Magnetic field

Figure 1: Magnetic field lines from a bar magnet visualized using iron filings.[1]

Magnetic fields are produced by changing electric fields, usually moving charges such as electrons, often the form of a macroscopic current (like the current in a wire) or a microscopic current (such as in an atomic orbit).[2] In one of the most beautiful examples of symmetry in physics, changing magnetic fields create electric fields. These electric fields that come from changing magnetic fields are how electric generators can create electric current.

A magnetic field is a vector field, meaning it has a specified magnitude and direction at any point. The SI unit of magnetic field is the Tesla (T) in honor of physicist Nikola Tesla, with units of N/A·m. The Tesla is a huge unit, with a 1 T magnetic field being quite large. A smaller unit the Gauss (after the great physicist/mathematician Carl Friedrich Emmanuel Gauss) it one ten thousandth of a Tesla. The magnetic field of the Earth is roughly 1 Gauss but it varies depending on where the measurement is taken.

Magnets are materials that have a magnetization caused by microscopic properties of atoms, and the magnetic field they give off is characterized by their north and south poles. The direction of these magnetic fields always points from the north pole to the south pole. This convention can be used to determine the force the magnet will apply on a charge, and how one magnet will interact with other magnets.

Magnetic fields are different from electric fields and gravitational fields, in that the force they apply on an object is not parallel to the field. A magnetic field actually acts perpendicular to a moving charge in its presence. To learn more about how this force is applied to a moving charge, visit hyperphysics.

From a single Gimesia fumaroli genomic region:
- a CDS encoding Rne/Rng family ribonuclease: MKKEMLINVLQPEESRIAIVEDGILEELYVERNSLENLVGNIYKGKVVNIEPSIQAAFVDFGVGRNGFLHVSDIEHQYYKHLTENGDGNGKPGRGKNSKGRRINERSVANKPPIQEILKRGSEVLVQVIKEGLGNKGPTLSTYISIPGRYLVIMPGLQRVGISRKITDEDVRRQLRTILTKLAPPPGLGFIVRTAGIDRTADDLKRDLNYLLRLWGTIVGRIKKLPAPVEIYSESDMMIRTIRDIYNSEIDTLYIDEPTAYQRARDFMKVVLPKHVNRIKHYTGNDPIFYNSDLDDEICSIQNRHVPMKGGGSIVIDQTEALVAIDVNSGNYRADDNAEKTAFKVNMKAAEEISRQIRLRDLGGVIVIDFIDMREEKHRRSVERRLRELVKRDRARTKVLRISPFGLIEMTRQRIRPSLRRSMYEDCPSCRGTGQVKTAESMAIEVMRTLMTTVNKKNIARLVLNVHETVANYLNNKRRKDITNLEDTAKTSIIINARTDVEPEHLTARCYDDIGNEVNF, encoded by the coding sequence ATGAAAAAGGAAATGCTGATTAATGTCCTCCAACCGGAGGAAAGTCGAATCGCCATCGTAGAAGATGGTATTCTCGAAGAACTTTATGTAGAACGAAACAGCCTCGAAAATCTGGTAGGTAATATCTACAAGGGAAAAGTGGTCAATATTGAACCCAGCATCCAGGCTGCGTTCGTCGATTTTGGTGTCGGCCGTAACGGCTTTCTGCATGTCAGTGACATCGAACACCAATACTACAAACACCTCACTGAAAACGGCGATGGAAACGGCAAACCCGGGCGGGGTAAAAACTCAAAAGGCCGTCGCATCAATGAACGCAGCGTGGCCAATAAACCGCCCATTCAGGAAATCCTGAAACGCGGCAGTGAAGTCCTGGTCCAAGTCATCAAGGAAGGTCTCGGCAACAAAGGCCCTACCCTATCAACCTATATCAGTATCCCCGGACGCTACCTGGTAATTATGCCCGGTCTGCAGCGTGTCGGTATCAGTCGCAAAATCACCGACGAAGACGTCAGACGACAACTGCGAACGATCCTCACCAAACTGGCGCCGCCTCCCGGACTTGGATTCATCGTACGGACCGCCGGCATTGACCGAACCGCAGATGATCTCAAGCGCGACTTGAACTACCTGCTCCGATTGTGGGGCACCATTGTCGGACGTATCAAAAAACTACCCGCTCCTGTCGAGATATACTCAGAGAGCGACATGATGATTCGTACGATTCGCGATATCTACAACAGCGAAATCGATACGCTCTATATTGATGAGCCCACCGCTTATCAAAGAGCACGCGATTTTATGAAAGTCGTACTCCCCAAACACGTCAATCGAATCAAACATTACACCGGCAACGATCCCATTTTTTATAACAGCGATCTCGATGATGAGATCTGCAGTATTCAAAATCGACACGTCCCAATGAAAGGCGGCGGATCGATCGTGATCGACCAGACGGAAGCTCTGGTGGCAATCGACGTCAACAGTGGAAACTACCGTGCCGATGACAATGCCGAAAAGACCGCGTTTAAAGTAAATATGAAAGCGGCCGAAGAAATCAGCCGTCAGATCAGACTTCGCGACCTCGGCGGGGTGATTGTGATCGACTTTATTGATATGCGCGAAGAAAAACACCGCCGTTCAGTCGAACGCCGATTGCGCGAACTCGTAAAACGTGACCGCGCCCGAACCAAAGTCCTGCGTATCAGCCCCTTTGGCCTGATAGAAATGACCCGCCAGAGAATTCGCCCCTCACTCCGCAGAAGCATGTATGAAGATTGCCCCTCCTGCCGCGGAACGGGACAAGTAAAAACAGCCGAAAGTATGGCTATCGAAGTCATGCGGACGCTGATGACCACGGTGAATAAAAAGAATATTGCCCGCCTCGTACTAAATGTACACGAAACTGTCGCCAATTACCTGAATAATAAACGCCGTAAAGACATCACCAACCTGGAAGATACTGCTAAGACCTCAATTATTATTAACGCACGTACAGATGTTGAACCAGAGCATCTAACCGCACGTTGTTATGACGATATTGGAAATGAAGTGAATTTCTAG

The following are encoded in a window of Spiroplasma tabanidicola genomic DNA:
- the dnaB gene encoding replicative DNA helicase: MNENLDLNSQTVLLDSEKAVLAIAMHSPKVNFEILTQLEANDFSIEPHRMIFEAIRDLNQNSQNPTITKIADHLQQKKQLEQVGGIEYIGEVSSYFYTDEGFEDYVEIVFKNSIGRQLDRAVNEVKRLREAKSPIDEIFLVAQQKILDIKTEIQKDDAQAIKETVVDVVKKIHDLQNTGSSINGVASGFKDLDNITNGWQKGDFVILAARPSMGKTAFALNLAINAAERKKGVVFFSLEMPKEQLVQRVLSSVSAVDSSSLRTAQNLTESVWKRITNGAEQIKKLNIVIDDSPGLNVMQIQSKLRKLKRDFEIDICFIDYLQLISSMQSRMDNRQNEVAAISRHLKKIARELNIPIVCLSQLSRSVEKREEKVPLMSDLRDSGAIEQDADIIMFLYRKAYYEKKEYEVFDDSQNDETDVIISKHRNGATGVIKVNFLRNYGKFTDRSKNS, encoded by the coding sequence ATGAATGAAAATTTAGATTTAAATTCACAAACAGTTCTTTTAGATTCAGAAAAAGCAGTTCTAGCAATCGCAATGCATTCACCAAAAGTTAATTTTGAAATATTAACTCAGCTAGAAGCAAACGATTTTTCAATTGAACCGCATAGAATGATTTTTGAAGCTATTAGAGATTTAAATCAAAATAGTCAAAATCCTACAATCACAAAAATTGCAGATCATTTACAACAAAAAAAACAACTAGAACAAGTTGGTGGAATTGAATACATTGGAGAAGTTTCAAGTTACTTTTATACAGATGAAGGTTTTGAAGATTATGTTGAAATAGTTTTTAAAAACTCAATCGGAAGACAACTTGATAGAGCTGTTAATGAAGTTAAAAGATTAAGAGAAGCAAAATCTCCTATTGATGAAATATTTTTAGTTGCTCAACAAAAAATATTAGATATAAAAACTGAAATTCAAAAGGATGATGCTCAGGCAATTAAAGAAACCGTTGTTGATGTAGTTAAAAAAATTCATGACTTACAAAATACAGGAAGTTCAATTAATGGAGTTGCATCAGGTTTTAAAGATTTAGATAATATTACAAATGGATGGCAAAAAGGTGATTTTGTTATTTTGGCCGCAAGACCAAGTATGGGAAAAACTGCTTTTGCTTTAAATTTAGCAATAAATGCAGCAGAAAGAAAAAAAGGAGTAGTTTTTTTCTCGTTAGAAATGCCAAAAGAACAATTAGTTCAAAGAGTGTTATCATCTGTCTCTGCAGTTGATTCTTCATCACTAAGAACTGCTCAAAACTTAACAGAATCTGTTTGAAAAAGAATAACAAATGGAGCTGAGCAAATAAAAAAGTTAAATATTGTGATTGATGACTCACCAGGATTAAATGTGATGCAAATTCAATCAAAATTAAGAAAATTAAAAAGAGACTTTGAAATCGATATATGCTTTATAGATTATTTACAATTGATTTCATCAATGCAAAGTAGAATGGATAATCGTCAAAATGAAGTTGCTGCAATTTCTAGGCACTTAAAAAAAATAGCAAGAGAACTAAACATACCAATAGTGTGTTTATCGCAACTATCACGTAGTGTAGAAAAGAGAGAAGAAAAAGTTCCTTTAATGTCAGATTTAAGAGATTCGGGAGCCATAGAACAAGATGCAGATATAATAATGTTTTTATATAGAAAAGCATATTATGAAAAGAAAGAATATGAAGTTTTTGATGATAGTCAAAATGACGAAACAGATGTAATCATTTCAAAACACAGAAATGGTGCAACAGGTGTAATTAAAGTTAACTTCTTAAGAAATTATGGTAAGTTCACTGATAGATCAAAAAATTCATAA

Magnetic Field of the Earth

The Earth has its own magnetic field, which was originally thought to be from its iron composition in the core, but is now surmised to be created by circulating electric currents in the liquid core.[5] The magnetic field of the Earth protects life from harmful solar winds from the Sun, whose charged particles would otherwise strip away the ozone layer that protects the Earth from harmful ultraviolet radiation (shown in Figure 4).[6] The interaction of the Earth's magnetic field and solar wind produces the well-known phenomena of the Auroras, shown in Figure 5.

Pole Naming Convention of the Earth

Although it is logical to assume that the North and South Pole on the Earth represent the North and South poles of a very large bar magnet, this is not the case. The north pole is the direction that the north end of a compass points. What people on Earth generally refer to as the North Pole in the geographic sense is actually the magnetic south pole, and vice versa. This means that if a compass needle is pointing towards the geographic North Pole of the Earth, the compass needle is aligned with the south magnetic pole.[9][10]

References

  1. Wikimedia commons [Online], Available: http://upload.wikimedia.org/wikipedia/commons/5/57/Magnet0873.png
  2. Hyperphysics, Magnetic Field [Online], Available: http://hyperphysics.phy-astr.gsu.edu/hbase/magnetic/magfie.html
  3. Wikimedia Commons [Online], Available: http://upload.wikimedia.org/wikipedia/commons/f/fb/Magnetic_field_of_bar_magnets_attracting.png
  4. http://upload.wikimedia.org/wikipedia/commons/1/14/Magnetic_field_of_bar_magnets_repelling.png
  5. Hyperphysics, Magnetic Field of the Earth [Online], Available: http://hyperphysics.phy-astr.gsu.edu/hbase/magnetic/magearth.html
  6. nature, Solar wind hammers the ozone layer [Online], Available: http://www.nature.com/news/2005/050228/full/news050228-12.html
  7. NASA Sun Earth on Flickr [Online], Available: https://www.flickr.com/photos/gsfc/4445502419/
  8. Wikimedia Commons [Online], Available: http://commons.wikimedia.org/wiki/File:The_Aurora_Borealis_or_Northern_Lights_shine_above_Bear_Lake_in_Alaska_050910-F-MS415-009.jpg
  9. Hyperphysics, Magnets and Electromagnets [Online], Available: http://hyperphysics.phy-astr.gsu.edu/hbase/magnetic/elemag.html
  10. R. Serway and C. Vuille, "Magnets" in Essentials of College Physics [Online], Available: http://books.google.ca/books?id=8n4NCyRgUMEC&pg=PA493&redir_esc=y#v=onepage&q&f=false

Authors and Editors

Jordan Hanania, Kailyn Stenhouse, Jason Donev